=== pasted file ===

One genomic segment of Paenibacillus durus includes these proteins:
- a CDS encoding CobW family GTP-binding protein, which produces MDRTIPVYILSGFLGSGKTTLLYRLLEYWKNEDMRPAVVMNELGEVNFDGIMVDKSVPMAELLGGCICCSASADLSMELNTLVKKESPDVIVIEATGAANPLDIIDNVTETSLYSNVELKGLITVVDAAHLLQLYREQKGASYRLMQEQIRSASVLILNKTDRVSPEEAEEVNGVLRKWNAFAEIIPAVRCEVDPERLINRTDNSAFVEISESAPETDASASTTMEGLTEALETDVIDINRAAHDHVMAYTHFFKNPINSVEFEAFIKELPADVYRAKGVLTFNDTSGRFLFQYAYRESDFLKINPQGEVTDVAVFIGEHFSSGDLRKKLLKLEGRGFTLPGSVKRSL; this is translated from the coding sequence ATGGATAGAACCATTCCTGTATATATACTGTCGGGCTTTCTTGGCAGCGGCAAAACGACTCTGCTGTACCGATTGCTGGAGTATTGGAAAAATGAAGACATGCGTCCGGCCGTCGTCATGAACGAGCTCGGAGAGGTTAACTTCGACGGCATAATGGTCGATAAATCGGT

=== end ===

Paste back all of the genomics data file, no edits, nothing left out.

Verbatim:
One genomic segment of Paenibacillus durus includes these proteins:
- a CDS encoding CobW family GTP-binding protein, which produces MDRTIPVYILSGFLGSGKTTLLYRLLEYWKNEDMRPAVVMNELGEVNFDGIMVDKSVPMAELLGGCICCSASADLSMELNTLVKKESPDVIVIEATGAANPLDIIDNVTETSLYSNVELKGLITVVDAAHLLQLYREQKGASYRLMQEQIRSASVLILNKTDRVSPEEAEEVNGVLRKWNAFAEIIPAVRCEVDPERLINRTDNSAFVEISESAPETDASASTTMEGLTEALETDVIDINRAAHDHVMAYTHFFKNPINSVEFEAFIKELPADVYRAKGVLTFNDTSGRFLFQYAYRESDFLKINPQGEVTDVAVFIGEHFSSGDLRKKLLKLEGRGFTLPGSVKRSL; this is translated from the coding sequence ATGGATAGAACCATTCCTGTATATATACTGTCGGGCTTTCTTGGCAGCGGCAAAACGACTCTGCTGTACCGATTGCTGGAGTATTGGAAAAATGAAGACATGCGTCCGGCCGTCGTCATGAACGAGCTCGGAGAGGTTAACTTCGACGGCATAATGGTCGATAAATCGGT